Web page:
Today's business executives are driving the demand for mobile computing in the enterprise. They aren't attracted by allure of the technology like we were with GUIs. They understand that mobile computing provides the opportunity to implement substantial business workflow improvements. They understand the ways that effective mobile computing can quickly improve the bottom line. They know that mobile computing isn't just necessary to stay competitive; rather, it's necessary simply to stay in the game.
An ROI in Search of an Implementation
I've spent a lot of time on the road the last couple of years talking to IBM i decision-makers about IBM i-based mobile computing. It has amazed me how quickly the concept of mobile computing has come into focus for many of these decision-makers. Eighteen months ago, IBM i executives and decision-makers spoke in vague generalities about what they'd use mobile computing for in their businesses. Today, many speak in specifics about which mobile apps they need, why they need them, and how they can produce an ROI for the business. Unlike our GUI fever, which was a technology in search of an ROI, many IBM i decision-makers perceive mobile computing today as an ROI in search of an implementation.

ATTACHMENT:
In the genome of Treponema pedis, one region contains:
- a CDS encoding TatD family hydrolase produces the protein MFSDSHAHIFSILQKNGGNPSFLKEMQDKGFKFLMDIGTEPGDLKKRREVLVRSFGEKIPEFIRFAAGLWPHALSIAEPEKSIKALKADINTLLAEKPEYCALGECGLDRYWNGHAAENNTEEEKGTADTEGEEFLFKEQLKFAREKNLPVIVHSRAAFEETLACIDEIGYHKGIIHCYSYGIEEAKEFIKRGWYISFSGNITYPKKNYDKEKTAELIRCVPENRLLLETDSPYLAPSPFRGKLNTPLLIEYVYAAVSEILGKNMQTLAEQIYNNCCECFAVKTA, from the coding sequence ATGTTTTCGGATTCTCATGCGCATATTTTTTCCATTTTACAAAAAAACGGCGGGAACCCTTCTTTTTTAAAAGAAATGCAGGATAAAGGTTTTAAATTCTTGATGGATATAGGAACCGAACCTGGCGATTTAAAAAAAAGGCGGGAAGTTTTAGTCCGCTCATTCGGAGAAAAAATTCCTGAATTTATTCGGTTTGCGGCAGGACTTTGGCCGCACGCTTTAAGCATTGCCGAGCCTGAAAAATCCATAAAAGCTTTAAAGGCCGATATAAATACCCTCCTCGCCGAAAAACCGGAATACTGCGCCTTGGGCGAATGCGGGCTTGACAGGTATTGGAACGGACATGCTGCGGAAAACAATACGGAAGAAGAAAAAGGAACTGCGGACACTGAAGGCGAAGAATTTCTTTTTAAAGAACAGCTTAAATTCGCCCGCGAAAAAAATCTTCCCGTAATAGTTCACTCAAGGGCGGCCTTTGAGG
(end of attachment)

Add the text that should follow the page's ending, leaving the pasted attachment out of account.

Clarity for All
I was careful in the preceding paragraphs to say "many" IBM i decision-makers have achieved clarity about mobile computing for their businesses. However, just as many have also not yet achieved that clarity. If you're in the latter group, here are a handful of mobile computing points to ponder to help you. There are certainly some generalities in this list; use it for inspiration, not as an absolute to-do list.
- Don't confuse mobile-ready Web sites with mobile apps. For many businesses today, the mobile-ready site is for users outside the organization (customers) and mobile apps are for users inside the organization (employees and business partners). Customers want your Web site on their phones; employees need access to your IBM i data for very focused mobile app uses. You'll probably need both, but don't confuse the two—they'll generally be solved separately.
- Don't assume mobile is easy. Many IBM i shops have spent several years learning Web-based technologies. That's great. However, using the HTML5 model for mobile computing imposes many more challenges and technological constraints than old-school Web sites do. Do your homework about the work required to build HTML5-based mobile Web sites.
- Look for tools that leverage your existing programming teams and their skills. There are vendors today who have tools that can make mobile developers out of your RPG programmers. Don't undervalue this. Properly enabled, your RPG programming team can create mobile apps in the time it would take you to explain the specs to an expensive mobile consultant.